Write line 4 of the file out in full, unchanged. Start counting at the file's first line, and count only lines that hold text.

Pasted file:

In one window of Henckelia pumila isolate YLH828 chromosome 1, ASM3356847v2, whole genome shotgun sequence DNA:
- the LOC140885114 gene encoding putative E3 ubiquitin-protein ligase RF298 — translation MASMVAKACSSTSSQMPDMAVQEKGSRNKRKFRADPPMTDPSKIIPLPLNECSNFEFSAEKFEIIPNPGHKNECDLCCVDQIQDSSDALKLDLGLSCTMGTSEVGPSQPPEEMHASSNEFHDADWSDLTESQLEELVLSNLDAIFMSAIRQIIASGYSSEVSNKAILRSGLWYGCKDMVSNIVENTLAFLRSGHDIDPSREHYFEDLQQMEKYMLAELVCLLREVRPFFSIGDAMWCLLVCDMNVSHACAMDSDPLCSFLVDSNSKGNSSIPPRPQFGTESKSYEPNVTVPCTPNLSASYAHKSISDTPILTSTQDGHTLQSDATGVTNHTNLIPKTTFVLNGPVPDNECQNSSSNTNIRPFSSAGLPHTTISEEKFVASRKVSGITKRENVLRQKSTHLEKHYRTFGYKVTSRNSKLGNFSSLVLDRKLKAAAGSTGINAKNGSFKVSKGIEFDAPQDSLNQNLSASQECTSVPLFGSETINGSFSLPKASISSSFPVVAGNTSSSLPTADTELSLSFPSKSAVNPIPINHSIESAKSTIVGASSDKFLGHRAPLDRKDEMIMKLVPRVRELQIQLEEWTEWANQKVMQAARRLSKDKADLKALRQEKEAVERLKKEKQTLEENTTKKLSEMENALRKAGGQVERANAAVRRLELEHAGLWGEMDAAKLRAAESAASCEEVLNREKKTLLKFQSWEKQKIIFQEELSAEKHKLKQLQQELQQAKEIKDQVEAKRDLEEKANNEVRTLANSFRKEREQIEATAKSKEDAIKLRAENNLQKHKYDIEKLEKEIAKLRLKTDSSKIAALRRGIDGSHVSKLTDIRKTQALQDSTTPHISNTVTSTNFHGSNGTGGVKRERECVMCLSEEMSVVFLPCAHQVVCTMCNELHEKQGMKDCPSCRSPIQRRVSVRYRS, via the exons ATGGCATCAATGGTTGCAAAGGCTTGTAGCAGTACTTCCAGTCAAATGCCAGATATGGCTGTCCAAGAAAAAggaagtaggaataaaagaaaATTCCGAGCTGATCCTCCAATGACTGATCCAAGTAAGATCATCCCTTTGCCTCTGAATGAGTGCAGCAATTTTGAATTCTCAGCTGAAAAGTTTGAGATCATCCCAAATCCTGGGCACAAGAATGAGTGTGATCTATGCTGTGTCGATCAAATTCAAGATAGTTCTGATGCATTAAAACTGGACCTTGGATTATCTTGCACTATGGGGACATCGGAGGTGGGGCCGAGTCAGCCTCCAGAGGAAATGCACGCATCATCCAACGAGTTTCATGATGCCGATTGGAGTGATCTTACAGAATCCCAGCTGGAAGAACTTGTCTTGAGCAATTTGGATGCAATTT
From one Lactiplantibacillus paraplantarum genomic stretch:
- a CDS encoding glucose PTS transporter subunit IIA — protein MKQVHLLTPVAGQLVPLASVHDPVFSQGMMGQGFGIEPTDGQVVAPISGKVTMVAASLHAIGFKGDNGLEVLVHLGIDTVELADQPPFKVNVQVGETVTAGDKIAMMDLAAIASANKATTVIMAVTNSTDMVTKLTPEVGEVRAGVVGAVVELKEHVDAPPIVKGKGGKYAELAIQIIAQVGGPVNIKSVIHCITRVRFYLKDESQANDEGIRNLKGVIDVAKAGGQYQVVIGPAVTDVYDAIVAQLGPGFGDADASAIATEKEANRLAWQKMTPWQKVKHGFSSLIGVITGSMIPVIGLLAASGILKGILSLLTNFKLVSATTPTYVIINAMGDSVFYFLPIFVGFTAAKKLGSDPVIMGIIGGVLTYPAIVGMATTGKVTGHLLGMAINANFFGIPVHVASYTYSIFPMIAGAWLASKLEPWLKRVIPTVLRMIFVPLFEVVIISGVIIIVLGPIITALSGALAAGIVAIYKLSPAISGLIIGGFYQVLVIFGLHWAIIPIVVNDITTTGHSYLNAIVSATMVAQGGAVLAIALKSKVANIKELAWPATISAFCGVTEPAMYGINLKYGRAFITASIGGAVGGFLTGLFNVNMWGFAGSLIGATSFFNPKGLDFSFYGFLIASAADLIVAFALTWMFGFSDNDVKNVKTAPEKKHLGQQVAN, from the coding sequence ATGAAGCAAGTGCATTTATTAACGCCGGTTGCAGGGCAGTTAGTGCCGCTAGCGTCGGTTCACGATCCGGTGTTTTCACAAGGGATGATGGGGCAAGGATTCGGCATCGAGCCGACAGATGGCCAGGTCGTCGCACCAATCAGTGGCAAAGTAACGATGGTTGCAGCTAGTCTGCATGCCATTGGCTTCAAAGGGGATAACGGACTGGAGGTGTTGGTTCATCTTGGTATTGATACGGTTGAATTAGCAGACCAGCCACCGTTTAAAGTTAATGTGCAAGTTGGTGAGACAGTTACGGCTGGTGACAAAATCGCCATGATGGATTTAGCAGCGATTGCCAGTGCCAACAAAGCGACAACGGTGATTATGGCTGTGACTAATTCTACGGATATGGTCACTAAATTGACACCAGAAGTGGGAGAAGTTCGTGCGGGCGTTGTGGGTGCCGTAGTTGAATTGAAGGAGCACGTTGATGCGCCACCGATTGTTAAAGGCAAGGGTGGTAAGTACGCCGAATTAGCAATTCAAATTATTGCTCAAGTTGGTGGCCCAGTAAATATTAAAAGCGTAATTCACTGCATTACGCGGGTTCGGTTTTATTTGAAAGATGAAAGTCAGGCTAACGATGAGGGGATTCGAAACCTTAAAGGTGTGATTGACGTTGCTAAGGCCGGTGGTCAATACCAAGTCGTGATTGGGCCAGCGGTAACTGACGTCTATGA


- a CDS encoding glucose PTS transporter subunit IIA — protein MKQVHLLTPVAGQLVPLASVHDPVFSQGMMGQGFGIEPTDGQVVAPISGKVTMVAASLHAIGFKGDNGLEVLVHLGIDTVELADQPPFKVNVQVGETVTAGDKIAMMDLAAIASANKATTVIMAVTNSTDMVTKLTPEVGEVRAGVVGAVVELKEHVDAPPIVKGKGGKYAELAIQIIAQVGGPVNIKSVIHCITRVRFYLKDESQANDEGIRNLKGVIDVAKAGGQYQVVIGPAVTDVYDAIVAQLGPGFGDADASAIATEKEANRLAWQKMTPWQKVKHGFSSLIGVITGSMIPVIGLLAASGILKGILSLLTNFKLVSATTPTYVIINAMGDSVFYFLPIFVGFTAAKKLGSDPVIMGIIGGVLTYPAIVGMATTGKVTGHLLGMAINANFFGIPVHVASYTYSIFPMIAGAWLASKLEPWLKRVIPTVLRMIFVPLFEVVIISGVIIIVLGPIITALSGALAAGIVAIYKLSPAISGLIIGGFYQVLVIFGLHWAIIPIVVNDITTTGHSYLNAIVSATMVAQGGAVLAIALKSKVANIKELAWPATISAFCGVTEPAMYGINLKYGRAFITASIGGAVGGFLTGLFNVNMWGFAGSLIGATSFFNPKGLDFSFYGFLIASAADLIVAFALTWMFGFSDNDVKNVKTAPEKKHLGQQVAN, from the coding sequence ATGAAGCAAGTGCATTTATTAACGCCGGTTGCAGGGCAGTTAGTGCCGCTAGCGTCGGTTCACGATCCGGTGTTTTCACAAGGGATGATGGGGCAAGGATTCGGCATCGAGCCGACAGATGGCCAGGTCGTCGCACCAATCAGTGGCAAAGTAACGATGGTTGCAGCTAGTCTGCATGCCATTGGCTTCAAAGGGGATAACGGACTGGAGGTGTTGGTTCATCTTGGTATTGATACGGTTGAATTAGCAGACCAGCCACCGTTTAAAGTTAATGTGCAAGTTGGTGAGACAGTTACGGCTGGTGACAAAATCGCCATGATGGATTTAGCAGCGATTGCCAGTGCCAACAAAGCGACAACGGTGATTATGGCTGTGACTAATTCTACGGATATGGTCACTAAATTGACACCAGAAGTGGGAGAAGTTCGTGCGGGCGTTGTGGGTGCCGTAGTTGAATTGAAGGAGCACGTTGATGCGCCACCGATTGTTAAAGGCAAGGGTGGTAAGTACGCCGAATTAGCAATTCAAATTATTGCTCAAGTTGGTGGCCCAGTAAATATTAAAAGCGTAATTCACTGCATTACGCGGGTTCGGTTTTATTTGAAAGATGAAAGTCAGGCTAACGATGAGGGGATTCGAAACCTTAAAGGTGTGATTGACGTTGCTAAGGCCGGTGGTCAATACCAAGTCGTGATTGGGCCAGCGGTAACTGACGTCTATGA